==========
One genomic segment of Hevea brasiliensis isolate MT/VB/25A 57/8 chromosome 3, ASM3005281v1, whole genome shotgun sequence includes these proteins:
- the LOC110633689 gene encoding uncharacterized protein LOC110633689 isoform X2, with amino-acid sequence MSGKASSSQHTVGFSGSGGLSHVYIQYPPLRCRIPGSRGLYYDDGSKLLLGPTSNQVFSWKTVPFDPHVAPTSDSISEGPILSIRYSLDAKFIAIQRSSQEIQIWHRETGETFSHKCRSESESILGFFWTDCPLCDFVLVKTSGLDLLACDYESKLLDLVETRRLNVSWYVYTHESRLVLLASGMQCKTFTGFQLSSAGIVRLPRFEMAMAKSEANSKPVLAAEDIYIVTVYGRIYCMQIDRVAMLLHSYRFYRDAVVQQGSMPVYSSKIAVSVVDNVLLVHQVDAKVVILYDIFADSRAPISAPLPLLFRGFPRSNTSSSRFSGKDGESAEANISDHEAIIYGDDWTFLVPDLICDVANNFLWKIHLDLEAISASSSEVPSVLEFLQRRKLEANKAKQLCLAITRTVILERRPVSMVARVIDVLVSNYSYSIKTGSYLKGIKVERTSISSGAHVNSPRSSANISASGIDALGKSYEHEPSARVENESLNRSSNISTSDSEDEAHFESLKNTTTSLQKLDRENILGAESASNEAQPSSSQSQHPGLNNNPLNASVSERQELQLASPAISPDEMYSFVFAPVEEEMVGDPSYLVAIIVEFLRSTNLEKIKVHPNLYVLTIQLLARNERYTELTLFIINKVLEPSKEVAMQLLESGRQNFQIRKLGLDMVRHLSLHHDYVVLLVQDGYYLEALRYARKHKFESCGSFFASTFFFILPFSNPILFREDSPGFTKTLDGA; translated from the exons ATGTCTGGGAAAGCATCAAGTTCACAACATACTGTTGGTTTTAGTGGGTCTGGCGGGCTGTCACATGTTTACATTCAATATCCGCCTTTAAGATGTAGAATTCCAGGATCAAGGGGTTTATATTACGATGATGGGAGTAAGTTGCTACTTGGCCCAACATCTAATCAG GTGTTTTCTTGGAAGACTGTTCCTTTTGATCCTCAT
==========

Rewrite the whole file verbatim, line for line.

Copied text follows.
One genomic segment of Hevea brasiliensis isolate MT/VB/25A 57/8 chromosome 3, ASM3005281v1, whole genome shotgun sequence includes these proteins:
- the LOC110633689 gene encoding uncharacterized protein LOC110633689 isoform X2, with amino-acid sequence MSGKASSSQHTVGFSGSGGLSHVYIQYPPLRCRIPGSRGLYYDDGSKLLLGPTSNQVFSWKTVPFDPHVAPTSDSISEGPILSIRYSLDAKFIAIQRSSQEIQIWHRETGETFSHKCRSESESILGFFWTDCPLCDFVLVKTSGLDLLACDYESKLLDLVETRRLNVSWYVYTHESRLVLLASGMQCKTFTGFQLSSAGIVRLPRFEMAMAKSEANSKPVLAAEDIYIVTVYGRIYCMQIDRVAMLLHSYRFYRDAVVQQGSMPVYSSKIAVSVVDNVLLVHQVDAKVVILYDIFADSRAPISAPLPLLFRGFPRSNTSSSRFSGKDGESAEANISDHEAIIYGDDWTFLVPDLICDVANNFLWKIHLDLEAISASSSEVPSVLEFLQRRKLEANKAKQLCLAITRTVILERRPVSMVARVIDVLVSNYSYSIKTGSYLKGIKVERTSISSGAHVNSPRSSANISASGIDALGKSYEHEPSARVENESLNRSSNISTSDSEDEAHFESLKNTTTSLQKLDRENILGAESASNEAQPSSSQSQHPGLNNNPLNASVSERQELQLASPAISPDEMYSFVFAPVEEEMVGDPSYLVAIIVEFLRSTNLEKIKVHPNLYVLTIQLLARNERYTELTLFIINKVLEPSKEVAMQLLESGRQNFQIRKLGLDMVRHLSLHHDYVVLLVQDGYYLEALRYARKHKFESCGSFFASTFFFILPFSNPILFREDSPGFTKTLDGA; translated from the exons ATGTCTGGGAAAGCATCAAGTTCACAACATACTGTTGGTTTTAGTGGGTCTGGCGGGCTGTCACATGTTTACATTCAATATCCGCCTTTAAGATGTAGAATTCCAGGATCAAGGGGTTTATATTACGATGATGGGAGTAAGTTGCTACTTGGCCCAACATCTAATCAG GTGTTTTCTTGGAAGACTGTTCCTTTTGATCCTCAT